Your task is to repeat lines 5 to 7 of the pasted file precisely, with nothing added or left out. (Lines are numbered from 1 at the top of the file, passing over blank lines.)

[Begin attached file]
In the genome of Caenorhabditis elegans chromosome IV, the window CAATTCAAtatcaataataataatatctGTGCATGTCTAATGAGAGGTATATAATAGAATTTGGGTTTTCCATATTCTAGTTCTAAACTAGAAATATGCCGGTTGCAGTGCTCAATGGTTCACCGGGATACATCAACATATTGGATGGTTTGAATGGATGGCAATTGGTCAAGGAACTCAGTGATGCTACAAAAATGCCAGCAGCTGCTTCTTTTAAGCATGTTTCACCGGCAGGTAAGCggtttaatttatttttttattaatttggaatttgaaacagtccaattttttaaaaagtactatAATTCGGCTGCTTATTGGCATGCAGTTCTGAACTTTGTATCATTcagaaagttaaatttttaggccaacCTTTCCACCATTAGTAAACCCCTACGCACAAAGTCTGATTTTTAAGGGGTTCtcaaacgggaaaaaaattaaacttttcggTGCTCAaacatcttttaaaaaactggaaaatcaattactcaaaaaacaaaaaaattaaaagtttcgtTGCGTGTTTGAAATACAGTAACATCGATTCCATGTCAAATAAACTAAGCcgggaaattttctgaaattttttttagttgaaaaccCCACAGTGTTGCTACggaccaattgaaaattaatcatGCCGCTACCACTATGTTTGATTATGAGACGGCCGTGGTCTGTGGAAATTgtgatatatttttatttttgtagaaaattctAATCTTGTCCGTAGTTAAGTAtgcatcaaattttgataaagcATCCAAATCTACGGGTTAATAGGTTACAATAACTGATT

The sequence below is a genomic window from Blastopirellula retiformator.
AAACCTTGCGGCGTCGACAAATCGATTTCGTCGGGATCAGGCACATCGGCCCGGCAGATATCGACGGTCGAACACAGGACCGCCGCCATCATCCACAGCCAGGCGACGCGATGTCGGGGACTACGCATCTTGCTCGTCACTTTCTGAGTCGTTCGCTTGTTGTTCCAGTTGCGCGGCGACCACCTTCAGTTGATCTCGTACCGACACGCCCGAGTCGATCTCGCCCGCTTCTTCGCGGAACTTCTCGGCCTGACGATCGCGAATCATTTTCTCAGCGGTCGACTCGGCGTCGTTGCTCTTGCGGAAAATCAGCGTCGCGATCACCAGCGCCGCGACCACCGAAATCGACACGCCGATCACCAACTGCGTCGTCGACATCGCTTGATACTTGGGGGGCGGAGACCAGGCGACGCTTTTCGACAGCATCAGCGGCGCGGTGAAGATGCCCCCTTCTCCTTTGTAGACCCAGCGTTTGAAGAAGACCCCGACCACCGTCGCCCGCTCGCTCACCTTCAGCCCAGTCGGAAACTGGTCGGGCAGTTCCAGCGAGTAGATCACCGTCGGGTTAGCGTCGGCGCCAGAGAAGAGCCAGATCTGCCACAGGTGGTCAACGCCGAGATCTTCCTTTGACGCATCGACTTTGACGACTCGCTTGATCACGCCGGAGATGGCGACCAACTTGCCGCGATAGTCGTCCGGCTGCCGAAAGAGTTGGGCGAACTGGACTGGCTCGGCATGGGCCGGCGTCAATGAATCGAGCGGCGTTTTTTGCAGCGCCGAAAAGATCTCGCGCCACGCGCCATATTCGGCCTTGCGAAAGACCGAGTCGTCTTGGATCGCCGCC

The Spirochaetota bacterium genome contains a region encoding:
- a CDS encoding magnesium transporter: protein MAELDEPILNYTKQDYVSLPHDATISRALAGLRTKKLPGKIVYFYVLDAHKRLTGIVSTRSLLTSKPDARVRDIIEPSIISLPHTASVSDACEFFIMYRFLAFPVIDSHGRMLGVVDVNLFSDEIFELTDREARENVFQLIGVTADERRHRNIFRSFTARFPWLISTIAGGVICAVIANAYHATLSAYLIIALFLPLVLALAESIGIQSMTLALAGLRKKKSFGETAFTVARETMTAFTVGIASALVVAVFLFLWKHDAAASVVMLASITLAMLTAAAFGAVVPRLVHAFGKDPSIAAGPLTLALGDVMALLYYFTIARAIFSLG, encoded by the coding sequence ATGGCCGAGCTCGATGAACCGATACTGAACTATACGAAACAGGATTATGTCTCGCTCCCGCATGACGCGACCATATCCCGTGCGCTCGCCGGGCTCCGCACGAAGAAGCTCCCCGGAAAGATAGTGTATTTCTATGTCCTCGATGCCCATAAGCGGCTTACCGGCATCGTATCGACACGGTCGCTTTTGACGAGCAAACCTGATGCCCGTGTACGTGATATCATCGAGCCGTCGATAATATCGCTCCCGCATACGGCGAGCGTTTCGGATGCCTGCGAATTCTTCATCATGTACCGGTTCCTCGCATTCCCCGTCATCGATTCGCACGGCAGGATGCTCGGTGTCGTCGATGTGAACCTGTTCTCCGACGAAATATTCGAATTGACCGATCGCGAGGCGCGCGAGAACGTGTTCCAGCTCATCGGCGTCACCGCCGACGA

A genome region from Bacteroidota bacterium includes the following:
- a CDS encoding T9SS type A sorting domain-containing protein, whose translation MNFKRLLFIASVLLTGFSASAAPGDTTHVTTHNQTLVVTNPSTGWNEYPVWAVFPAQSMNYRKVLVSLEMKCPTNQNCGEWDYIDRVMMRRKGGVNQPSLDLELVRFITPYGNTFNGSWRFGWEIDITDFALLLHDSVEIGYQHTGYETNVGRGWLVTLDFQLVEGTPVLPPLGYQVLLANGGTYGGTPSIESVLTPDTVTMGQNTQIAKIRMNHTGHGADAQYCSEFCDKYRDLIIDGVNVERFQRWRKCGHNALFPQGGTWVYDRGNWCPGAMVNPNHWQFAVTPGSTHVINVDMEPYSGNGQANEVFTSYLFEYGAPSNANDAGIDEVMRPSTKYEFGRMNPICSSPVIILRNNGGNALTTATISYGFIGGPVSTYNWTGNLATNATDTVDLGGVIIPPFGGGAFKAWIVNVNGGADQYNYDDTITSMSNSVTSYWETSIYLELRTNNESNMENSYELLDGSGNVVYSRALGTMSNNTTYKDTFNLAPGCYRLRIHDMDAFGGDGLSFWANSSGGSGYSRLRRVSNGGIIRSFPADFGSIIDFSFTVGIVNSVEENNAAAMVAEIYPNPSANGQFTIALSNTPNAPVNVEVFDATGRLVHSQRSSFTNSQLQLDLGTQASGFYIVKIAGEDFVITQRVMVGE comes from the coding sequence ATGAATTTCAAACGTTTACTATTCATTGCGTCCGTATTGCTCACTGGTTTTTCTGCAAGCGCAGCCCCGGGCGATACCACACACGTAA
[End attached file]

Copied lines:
- a CDS encoding magnesium transporter: protein MAELDEPILNYTKQDYVSLPHDATISRALAGLRTKKLPGKIVYFYVLDAHKRLTGIVSTRSLLTSKPDARVRDIIEPSIISLPHTASVSDACEFFIMYRFLAFPVIDSHGRMLGVVDVNLFSDEIFELTDREARENVFQLIGVTADERRHRNIFRSFTARFPWLISTIAGGVICAVIANAYHATLSAYLIIALFLPLVLALAESIGIQSMTLALAGLRKKKSFGETAFTVARETMTAFTVGIASALVVAVFLFLWKHDAAASVVMLASITLAMLTAAAFGAVVPRLVHAFGKDPSIAAGPLTLALGDVMALLYYFTIARAIFSLG, encoded by the coding sequence ATGGCCGAGCTCGATGAACCGATACTGAACTATACGAAACAGGATTATGTCTCGCTCCCGCATGACGCGACCATATCCCGTGCGCTCGCCGGGCTCCGCACGAAGAAGCTCCCCGGAAAGATAGTGTATTTCTATGTCCTCGATGCCCATAAGCGGCTTACCGGCATCGTATCGACACGGTCGCTTTTGACGAGCAAACCTGATGCCCGTGTACGTGATATCATCGAGCCGTCGATAATATCGCTCCCGCATACGGCGAGCGTTTCGGATGCCTGCGAATTCTTCATCATGTACCGGTTCCTCGCATTCCCCGTCATCGATTCGCACGGCAGGATGCTCGGTGTCGTCGATGTGAACCTGTTCTCCGACGAAATATTCGAATTGACCGATCGCGAGGCGCGCGAGAACGTGTTCCAGCTCATCGGCGTCACCGCCGACGA

A genome region from Bacteroidota bacterium includes the following:
- a CDS encoding T9SS type A sorting domain-containing protein, whose translation MNFKRLLFIASVLLTGFSASAAPGDTTHVTTHNQTLVVTNPSTGWNEYPVWAVFPAQSMNYRKVLVSLEMKCPTNQNCGEWDYIDRVMMRRKGGVNQPSLDLELVRFITPYGNTFNGSWRFGWEIDITDFALLLHDSVEIGYQHTGYETNVGRGWLVTLDFQLVEGTPVLPPLGYQVLLANGGTYGGTPSIESVLTPDTVTMGQNTQIAKIRMNHTGHGADAQYCSEFCDKYRDLIIDGVNVERFQRWRKCGHNALFPQGGTWVYDRGNWCPGAMVNPNHWQFAVTPGSTHVINVDMEPYSGNGQANEVFTSYLFEYGAPSNANDAGIDEVMRPSTKYEFGRMNPICSSPVIILRNNGGNALTTATISYGFIGGPVSTYNWTGNLATNATDTVDLGGVIIPPFGGGAFKAWIVNVNGGADQYNYDDTITSMSNSVTSYWETSIYLELRTNNESNMENSYELLDGSGNVVYSRALGTMSNNTTYKDTFNLAPGCYRLRIHDMDAFGGDGLSFWANSSGGSGYSRLRRVSNGGIIRSFPADFGSIIDFSFTVGIVNSVEENNAAAMVAEIYPNPSANGQFTIALSNTPNAPVNVEVFDATGRLVHSQRSSFTNSQLQLDLGTQASGFYIVKIAGEDFVITQRVMVGE comes from the coding sequence ATGAATTTCAAACGTTTACTATTCATTGCGTCCGTATTGCTCACTGGTTTTTCTGCAAGCGCAGCCCCGGGCGATACCACACACGTAA